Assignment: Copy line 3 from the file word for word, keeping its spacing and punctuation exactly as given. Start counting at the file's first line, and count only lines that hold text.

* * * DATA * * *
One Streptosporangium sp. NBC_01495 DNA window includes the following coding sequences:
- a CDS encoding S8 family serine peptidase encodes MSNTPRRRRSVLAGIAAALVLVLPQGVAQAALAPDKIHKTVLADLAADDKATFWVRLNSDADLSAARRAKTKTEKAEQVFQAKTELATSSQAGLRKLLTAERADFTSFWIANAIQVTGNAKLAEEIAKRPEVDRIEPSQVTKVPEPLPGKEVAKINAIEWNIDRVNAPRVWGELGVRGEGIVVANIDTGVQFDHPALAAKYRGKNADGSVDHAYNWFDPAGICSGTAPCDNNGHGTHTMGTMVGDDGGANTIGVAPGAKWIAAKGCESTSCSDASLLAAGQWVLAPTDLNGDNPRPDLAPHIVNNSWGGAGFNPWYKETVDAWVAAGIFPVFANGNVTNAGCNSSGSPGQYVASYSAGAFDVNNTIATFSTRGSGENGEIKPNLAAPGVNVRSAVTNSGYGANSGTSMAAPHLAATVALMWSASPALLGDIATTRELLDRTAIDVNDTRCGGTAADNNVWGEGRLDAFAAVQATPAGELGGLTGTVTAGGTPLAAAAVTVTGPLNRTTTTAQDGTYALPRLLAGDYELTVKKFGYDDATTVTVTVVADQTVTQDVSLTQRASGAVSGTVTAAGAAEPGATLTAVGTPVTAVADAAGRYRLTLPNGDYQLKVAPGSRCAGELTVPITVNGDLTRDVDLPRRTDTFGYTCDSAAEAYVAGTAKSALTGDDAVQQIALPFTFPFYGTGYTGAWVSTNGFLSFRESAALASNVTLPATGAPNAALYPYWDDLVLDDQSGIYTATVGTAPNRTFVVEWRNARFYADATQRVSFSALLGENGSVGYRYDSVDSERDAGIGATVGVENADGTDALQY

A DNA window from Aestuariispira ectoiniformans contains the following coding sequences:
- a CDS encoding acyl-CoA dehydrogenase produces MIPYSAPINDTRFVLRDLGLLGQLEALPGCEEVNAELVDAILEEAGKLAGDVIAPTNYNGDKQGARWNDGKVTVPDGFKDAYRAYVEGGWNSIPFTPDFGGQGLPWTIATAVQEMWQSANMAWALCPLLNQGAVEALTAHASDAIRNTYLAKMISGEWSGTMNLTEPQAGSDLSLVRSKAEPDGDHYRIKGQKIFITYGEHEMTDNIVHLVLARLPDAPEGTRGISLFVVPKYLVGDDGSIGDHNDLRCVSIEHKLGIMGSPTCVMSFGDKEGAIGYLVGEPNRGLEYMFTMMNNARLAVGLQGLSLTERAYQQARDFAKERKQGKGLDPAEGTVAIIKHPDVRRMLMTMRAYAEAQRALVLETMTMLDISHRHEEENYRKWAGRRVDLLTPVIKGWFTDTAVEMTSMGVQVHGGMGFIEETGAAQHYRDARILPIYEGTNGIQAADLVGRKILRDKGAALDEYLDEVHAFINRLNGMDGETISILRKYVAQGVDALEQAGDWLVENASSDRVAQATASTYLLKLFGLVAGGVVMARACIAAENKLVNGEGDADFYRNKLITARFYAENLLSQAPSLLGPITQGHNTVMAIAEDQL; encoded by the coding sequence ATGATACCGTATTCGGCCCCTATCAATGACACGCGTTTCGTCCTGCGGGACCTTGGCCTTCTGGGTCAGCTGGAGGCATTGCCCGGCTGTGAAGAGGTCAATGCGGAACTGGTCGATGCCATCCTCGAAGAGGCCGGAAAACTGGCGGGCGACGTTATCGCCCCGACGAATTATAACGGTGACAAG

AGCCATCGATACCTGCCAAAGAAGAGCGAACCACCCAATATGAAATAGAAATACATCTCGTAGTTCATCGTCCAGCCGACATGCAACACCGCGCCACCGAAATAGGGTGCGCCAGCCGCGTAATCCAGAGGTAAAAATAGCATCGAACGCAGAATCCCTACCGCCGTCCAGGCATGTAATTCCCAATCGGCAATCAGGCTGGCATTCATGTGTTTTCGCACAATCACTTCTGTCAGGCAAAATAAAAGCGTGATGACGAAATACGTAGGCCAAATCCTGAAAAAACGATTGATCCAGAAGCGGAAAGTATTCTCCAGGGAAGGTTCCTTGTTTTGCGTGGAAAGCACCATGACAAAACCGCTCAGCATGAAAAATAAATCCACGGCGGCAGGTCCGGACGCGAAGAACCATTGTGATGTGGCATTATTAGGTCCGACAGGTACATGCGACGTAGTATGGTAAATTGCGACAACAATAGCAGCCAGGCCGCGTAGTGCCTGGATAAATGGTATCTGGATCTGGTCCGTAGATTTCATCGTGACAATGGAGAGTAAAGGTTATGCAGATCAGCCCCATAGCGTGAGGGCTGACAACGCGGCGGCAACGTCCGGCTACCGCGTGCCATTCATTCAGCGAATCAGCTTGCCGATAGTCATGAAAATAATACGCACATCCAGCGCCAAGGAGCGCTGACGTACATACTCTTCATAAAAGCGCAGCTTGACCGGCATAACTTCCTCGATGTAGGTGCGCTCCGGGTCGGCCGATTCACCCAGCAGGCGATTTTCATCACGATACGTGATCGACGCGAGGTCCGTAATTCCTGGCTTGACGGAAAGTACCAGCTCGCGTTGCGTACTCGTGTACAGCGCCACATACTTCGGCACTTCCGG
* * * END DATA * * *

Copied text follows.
A DNA window from Aestuariispira ectoiniformans contains the following coding sequences: